The clearest and most convincing evidence was offered by Mrs. MacRobbie whose appearance and testimony or the stand was most dramatic, particularly when she spoke of the rough looking party of motorists who called for her husband on Sunday morning.


Mrs. (Dr.) MacRobbie, widow of the victim of the tragedy, was the first witness called. Speaking in a low, clear voice she said –

“He (the doctor) went out of the house at 8 o’clock Sunday morning. He returned between 11 and 12 o’clock and did not go out of the house again until 10 minutes to 8 o’clock. I answered the door. The man who came to the door was a rough looking man in brown clothes and cap. He slouched. I did not like his looks. The man at the wheel of the automobile in which they came had sharp features. That man looks something like him,” said the witness, pointing toward Walter Scott.

“Then you don’t recognize the other two men?” asked the crown.

“Not in those clothes.”

“The two men in the car shouted at me, ‘Is the doctor in?’ I said, ‘No.’ and shut the door for I did not like their rough looks. Then one man came back to the door and asked if the doctor would be back soon and I told him I did not expect hi until evening, and they all went away.

“The doctor came home and went right upstairs to sleep, without saying where he had been or taking any lunch. He got up between and 3 and 4 in the afternoon and went downstairs. He played with the baby for a few minutes, but did not go out. A lady patientcalled about 7 o’clock in the evening. I went out onto the back verandah and while I was there were two more rings, but I don’t know who called, as the doctor answered the door himself. A few minutes before 8 o’clock he went out but I don’t know whether there was any person with him. He did not say where he was going. He never mentioned either Scott, McAuliffe or Smith to me, and I never knew hm to go to the Crescent Oil Company.”

“Did you ever see any of these men before?” asked the crown attorney.

“Not in those clothes, but I think I saw that one once before,” replied the witness, pointing to Scott.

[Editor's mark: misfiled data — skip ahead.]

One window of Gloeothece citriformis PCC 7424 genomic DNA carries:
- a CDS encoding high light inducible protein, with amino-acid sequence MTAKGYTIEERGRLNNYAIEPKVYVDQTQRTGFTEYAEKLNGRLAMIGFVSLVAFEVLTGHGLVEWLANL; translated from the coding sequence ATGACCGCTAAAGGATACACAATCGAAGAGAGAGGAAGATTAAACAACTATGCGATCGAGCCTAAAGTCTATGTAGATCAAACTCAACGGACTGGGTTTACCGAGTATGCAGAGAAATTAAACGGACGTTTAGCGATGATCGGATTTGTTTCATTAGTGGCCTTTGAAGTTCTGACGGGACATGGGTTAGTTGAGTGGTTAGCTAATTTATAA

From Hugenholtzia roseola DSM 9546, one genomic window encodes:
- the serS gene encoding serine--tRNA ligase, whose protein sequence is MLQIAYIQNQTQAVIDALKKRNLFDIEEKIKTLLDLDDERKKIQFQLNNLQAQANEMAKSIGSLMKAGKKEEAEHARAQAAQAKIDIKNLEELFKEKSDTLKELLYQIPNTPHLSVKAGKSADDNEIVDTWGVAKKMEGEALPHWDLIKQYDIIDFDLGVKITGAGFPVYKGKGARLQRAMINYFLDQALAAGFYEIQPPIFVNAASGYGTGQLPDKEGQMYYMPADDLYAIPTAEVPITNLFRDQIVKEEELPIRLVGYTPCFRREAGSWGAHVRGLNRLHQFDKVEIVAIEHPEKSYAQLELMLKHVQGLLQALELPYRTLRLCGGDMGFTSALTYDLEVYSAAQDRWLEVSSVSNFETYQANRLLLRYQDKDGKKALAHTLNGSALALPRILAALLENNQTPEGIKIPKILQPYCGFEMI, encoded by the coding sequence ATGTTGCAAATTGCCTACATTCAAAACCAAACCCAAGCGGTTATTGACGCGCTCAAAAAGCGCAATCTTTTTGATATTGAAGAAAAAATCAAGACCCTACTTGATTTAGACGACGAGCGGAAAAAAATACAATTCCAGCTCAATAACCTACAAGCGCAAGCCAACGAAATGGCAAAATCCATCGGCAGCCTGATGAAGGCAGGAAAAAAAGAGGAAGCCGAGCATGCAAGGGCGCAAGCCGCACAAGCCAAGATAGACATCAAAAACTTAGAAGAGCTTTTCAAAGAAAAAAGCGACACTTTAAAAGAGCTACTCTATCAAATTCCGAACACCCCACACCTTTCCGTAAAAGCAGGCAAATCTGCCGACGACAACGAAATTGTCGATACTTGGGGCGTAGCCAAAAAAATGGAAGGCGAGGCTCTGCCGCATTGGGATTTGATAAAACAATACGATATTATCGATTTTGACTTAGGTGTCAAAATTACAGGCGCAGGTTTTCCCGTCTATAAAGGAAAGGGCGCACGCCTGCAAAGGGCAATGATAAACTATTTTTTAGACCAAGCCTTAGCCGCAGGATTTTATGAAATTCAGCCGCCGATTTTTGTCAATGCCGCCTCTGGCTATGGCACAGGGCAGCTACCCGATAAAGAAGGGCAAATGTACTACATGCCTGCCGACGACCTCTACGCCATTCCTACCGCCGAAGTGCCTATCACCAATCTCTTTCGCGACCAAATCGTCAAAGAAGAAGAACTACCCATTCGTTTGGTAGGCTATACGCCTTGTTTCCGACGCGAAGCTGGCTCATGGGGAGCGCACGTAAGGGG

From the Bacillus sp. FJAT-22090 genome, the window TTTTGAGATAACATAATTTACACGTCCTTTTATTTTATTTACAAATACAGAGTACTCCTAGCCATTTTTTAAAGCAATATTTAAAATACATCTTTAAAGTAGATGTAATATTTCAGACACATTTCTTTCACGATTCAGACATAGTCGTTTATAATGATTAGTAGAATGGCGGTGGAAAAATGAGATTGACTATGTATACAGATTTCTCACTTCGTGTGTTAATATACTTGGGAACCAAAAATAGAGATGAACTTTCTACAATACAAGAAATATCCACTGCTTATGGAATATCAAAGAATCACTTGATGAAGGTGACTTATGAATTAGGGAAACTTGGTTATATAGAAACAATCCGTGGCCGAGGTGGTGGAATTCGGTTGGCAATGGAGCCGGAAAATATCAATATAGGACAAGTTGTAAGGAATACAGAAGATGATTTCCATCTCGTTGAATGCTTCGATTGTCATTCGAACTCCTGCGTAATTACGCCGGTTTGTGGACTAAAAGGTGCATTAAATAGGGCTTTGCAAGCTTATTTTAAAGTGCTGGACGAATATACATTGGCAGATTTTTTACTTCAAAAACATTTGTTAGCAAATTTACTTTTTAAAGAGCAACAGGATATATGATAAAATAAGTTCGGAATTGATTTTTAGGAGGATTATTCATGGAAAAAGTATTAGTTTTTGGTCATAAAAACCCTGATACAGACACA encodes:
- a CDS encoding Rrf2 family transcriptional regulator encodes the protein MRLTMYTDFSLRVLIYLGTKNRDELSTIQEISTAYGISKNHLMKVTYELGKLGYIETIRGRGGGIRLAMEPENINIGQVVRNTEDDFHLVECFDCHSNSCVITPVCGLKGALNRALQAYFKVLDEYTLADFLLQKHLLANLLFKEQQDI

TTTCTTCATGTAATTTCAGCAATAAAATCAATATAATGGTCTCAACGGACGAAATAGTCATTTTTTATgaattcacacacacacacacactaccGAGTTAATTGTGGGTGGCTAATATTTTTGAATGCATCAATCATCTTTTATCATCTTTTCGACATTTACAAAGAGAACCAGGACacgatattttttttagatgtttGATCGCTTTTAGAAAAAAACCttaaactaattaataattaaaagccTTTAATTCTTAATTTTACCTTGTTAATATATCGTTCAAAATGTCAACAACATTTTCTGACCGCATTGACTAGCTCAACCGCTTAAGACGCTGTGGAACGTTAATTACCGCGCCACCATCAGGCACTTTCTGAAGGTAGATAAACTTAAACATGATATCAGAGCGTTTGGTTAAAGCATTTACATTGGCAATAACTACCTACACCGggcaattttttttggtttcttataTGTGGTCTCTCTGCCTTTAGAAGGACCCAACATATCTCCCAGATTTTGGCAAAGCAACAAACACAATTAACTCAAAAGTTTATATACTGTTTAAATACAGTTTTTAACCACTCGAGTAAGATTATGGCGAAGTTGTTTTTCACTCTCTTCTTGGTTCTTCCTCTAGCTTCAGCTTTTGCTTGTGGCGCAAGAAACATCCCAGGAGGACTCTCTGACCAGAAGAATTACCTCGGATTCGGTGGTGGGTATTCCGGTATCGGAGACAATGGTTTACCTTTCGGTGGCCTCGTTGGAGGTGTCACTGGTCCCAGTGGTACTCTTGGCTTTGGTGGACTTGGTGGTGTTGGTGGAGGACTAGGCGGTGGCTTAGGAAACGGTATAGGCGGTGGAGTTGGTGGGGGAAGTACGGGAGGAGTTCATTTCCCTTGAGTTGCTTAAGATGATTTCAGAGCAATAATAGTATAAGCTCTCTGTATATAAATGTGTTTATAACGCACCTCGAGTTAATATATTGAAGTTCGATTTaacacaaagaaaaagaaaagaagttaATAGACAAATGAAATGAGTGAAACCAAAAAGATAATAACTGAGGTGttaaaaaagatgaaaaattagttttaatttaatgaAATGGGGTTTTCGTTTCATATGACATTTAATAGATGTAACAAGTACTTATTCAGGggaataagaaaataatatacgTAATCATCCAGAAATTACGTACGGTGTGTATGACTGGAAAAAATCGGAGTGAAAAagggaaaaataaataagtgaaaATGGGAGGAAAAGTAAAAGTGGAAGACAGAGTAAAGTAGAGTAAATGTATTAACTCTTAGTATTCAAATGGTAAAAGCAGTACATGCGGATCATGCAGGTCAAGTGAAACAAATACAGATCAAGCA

In reply to M. J. O’Relly, K.C., Mrs. MacRobbie said she did not tell her husband about the visit of the auto party in the morning, because she did not like their appearance.

Cross-examined by C. W. Bell, the witness said that the doctor had not been in the habit of informing her where he was going on professional visits and had usually slept on Sunday afternoons.

“It must have been about half past two before I heard of his death,” said Mrs. MacRobbie.


Herbert Asselstine, 114 North Caroline Street, the Crescent Oil company employee, who discovered the tragedy was the next witness. “In what capacity do you work for the Crescent Oil Company?” asked the crown.

“I do almost everything,” witness replied.

“How long have you been there?”

“About three months.”

“What time did you leave home on Sunday?”

“About 9 o’clock. I went up to a friend’s house, and went with him to get an auto.”

“Who did you get the car from?”

“I can’t tell you his name.”

“Who was your friend?”

“Mr. Dick Harris. He lives on Harriet street.”

“Who were in the car?”

Asselstine name such a list of his friend’s relatives who were in the car with his own family that the crowd laughed and the crown asked: “Was your car an auto truck or a freight car?”

“It was a beer car, if you want to know,” replied the witness. He went on to tell about being away in the car all day and returning in the evening. After tracing his movements all day and evening he went on to say that about 9:30 o’clock in the evening he saw an auto standing across the street in front of the Crescent Oil Company.”

“Whose car was it?” he was asked.

“I don’t know. The lights were out so I went over and lit them. I thought that it must belong to someone in the company’s office.”

“Why did you think that?”

“Because the lights were lit in the office.”

“What time was that?”

“I think it was about a quarter to ten. ‘I had no watch or way of telling the time”

“Did you investigate the lights then?”

“No, that wasn’t my business. I’m not the caretaker. They sometimes work at nights.”

“On Sunday nights?”

“Sometimes, Mrs. Smith was working there Sunday afternoon. “I thought she was there then.”

“Which light are you sure you saw?”

“The one upstairs over the top of the steps.”

“Is that an office up there?”


“How long did you notice the lights lit?”

“I went away and came back about 10:15. And they were still burning.”


Explaining how he came to go back to the front of the building a second time, Asselstine said he noticed Harry Smith, manager of the Crescent Oil Company and his employer, and another man whom the witness did not know, coming south on the west side of Caroline street and thought he would take a walk around to see if the auto lights were still burning. He got in front of Smith and his companion and the former called to him “Light up those tall lights for us.” Asselstine crossed the street to do so and Smith and the other man went into the office. As they were closing the door, Smith called back:

“Are you coming in Herb?”

“No,” answered Asselstine.

The two men then went into the office and Asselstine went around the corner and sat on his own doorstep.